• Drink liquids between meals. Drinking liquids with your meals can cause pain, nausea and vomiting as well as dumping syndrome. Also, drinking too much liquid at or around mealtime can leave you feeling overly full and prevent you from eating enough nutrient-rich foods. Expect to drink at least 6 to 8 cups (48 to 64 ounces) of fluids a day to prevent dehydration.
  • Try new foods one at a time. After surgery, certain foods may cause nausea, pain, vomiting or may block the opening of the stomach. The ability to tolerate foods varies from person to person. Try one new food at a time and chew thoroughly before swallowing. If a food causes discomfort, don't eat it. As time passes, you may be able to eat this food. Foods and liquids that commonly cause discomfort include meat, bread, pasta, rice, raw vegetables, milk and carbonated beverages. Food textures not tolerated well include dry, sticky or stringy foods.
  • Take recommended vitamin and mineral supplements. After surgery, your body has difficulty absorbing certain nutrients because most of your stomach and part of your small intestine are bypassed. To prevent a vitamin or mineral deficiency, take vitamin and mineral supplements regularly. These generally include a multivitamin-multimineral, calcium, iron, vitamin B-12 and vitamin D. Talk to your health care provider about recommended vitamin and mineral supplements following gastric bypass surgery.


Weight loss and weight gain

Within the first two years following surgery, you can expect to lose 50 percent to 60 percent of your excess weight, if you follow the dietary and exercise recommendations. If you continue to follow these recommendations, you can keep most of that weight off long term.

People who regain weight after gastric bypass surgery usually are consuming too many high-calorie foods and beverages and don't exercise enough. And rather than eating three meals a day and perhaps a planned healthy snack, some people engage in a grazing-type eating pattern — eating food all day long. Grazing often leads to consuming too many calories, which causes weight gain.

Successful weight management requires the following healthy habits:


  • Limit or avoid high-sugar, high-fat foods, which provide many calories but few nutrients.
  • Minimize unplanned snacking or frequent grazing, which increases calorie intake.
  • Exercise regularly.
  • Take the recommended vitamin and mineral supplements.
  • Attend regular follow-up appointments with your health care provider to review your symptoms and progress and to make sure you don't have any vitamin or mineral deficiencies.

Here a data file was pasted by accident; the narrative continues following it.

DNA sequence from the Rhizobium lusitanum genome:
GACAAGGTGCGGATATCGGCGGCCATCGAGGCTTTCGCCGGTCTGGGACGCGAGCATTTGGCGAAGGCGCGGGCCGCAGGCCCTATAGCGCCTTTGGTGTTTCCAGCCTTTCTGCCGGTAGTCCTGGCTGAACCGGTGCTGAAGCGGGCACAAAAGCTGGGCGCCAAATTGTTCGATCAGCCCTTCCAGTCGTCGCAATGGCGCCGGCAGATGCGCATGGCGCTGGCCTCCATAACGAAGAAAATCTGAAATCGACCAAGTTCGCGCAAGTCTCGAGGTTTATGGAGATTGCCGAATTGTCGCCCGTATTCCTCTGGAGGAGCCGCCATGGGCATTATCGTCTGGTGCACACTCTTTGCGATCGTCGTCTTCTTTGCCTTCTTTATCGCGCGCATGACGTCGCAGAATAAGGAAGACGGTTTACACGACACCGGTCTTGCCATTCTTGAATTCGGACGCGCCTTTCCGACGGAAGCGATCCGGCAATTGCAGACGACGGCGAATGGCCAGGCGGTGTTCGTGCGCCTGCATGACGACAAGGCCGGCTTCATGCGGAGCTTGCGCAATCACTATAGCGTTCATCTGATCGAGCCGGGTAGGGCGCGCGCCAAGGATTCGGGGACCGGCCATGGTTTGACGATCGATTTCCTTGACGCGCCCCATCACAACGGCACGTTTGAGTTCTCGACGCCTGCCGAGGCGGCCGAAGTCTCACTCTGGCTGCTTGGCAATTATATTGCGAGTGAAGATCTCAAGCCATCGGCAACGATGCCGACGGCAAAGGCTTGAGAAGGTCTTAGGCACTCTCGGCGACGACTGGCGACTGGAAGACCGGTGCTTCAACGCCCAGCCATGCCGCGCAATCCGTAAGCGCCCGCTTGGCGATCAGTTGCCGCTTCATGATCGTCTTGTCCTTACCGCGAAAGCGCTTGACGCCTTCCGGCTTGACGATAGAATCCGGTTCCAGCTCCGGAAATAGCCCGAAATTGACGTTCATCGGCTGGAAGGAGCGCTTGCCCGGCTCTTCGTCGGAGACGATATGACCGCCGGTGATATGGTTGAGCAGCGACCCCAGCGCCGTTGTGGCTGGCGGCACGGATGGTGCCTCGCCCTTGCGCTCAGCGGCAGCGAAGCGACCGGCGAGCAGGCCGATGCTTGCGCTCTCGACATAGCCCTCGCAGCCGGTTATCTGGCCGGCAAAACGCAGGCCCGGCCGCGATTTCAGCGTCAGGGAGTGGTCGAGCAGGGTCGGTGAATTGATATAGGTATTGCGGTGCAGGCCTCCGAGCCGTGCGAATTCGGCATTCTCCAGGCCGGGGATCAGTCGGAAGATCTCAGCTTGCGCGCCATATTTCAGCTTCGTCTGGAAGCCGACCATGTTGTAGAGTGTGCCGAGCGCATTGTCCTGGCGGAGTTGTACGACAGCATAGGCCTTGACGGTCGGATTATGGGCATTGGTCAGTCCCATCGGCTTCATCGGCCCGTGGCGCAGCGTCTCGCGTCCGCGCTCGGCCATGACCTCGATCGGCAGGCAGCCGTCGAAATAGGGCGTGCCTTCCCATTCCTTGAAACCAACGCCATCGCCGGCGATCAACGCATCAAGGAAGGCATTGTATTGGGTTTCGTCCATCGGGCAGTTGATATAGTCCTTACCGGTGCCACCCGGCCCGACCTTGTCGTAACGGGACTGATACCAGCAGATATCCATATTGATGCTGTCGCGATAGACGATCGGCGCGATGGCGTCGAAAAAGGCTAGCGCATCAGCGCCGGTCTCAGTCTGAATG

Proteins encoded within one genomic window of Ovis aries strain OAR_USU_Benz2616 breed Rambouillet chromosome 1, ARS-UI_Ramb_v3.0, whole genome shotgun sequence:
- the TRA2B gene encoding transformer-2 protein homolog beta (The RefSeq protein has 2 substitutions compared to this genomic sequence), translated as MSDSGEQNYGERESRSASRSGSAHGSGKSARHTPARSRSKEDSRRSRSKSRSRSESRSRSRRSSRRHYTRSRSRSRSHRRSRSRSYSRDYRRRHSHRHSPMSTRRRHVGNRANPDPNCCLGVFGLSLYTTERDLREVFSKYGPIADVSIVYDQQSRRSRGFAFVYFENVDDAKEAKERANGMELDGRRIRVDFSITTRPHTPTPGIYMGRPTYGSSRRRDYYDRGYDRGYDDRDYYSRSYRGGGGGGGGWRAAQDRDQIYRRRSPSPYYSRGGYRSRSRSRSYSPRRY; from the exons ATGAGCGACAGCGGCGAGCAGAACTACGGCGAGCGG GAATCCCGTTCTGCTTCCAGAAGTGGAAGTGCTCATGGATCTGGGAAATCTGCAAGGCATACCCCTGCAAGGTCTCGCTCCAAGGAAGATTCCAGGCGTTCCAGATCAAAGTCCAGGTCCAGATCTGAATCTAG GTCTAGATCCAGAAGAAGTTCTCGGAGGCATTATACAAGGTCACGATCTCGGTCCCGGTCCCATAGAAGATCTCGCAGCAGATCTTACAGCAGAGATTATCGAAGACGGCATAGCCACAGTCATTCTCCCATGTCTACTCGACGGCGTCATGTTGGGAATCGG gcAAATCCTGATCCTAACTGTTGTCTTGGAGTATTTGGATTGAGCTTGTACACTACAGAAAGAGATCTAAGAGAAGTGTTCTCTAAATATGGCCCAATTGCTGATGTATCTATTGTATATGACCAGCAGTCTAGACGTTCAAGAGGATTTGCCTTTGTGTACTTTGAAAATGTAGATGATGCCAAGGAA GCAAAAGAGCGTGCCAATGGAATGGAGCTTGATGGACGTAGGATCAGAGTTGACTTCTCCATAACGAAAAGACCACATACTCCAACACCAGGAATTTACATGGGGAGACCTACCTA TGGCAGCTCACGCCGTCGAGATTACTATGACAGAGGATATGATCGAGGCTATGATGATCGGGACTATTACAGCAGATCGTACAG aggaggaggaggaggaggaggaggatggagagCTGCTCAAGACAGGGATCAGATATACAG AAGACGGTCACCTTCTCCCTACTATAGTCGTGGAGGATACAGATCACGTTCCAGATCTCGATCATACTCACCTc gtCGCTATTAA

If you aren't losing weight or are regaining weight after surgery, see your doctor. He or she can help assess your eating behaviors and exercise habits and help you confront and overcome any weight-loss obstacles.

Though weight-loss surgery helps you shed the pounds, its success depends on your willingness to adopt lifelong healthy-eating and exercise habits. What you eat and how you eat changes after surgery, but the benefits of weight loss and your improved health are well worth these efforts.

content by: MayoClinic.com

Gastric bypass surgery: Who is it for?

Gastric bypass surgery — Find out if you're a candidate for this weight-loss surgery.

From MayoClinic.com
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It's always best to lose weight through a healthy diet and regular physical activity. But if you're among those who have tried and can't lose the excess weight that's causing your health problems, weight-loss (bariatric) surgery may be an option.

Gastric bypass surgery — one type of bariatric surgery — changes the anatomy of your digestive system to limit the amount of food you can eat and digest. Weight loss is achieved by restricting the amount of food that your stomach can hold and by reducing the amount of calories that are absorbed.

Gastric bypass surgery isn't for everyone, however. It's a major procedure that poses significant risks and side effects and requires permanent changes in your lifestyle. An extensive and careful screening process determines whether you're a candidate for this surgery.

Gastric bypass surgery criteria

Generally, gastric bypass surgery is reserved for people who are unable to achieve or maintain a healthy weight through diet and exercise, are severely overweight, and who have health problems as a result. Gastric bypass surgery may be considered if:


  • Your body mass index (BMI) is 40 or higher (extreme obesity)
  • Your BMI is 35 to 39.9 (obesity), and you have a serious weight-related health problem, such as diabetes or high blood pressure


Gastric bypass surgery doesn't replace the need for following a healthy diet and regular physical activity program. In fact, the success of the surgery depends in part on your commitment to following the guidelines given to you about diet and exercise. As you consider weight-loss surgery, make sure that you make every effort to exercise more, change your eating habits and adjust any other lifestyle factors that have contributed to your excess weight.

Before surgery: The screening process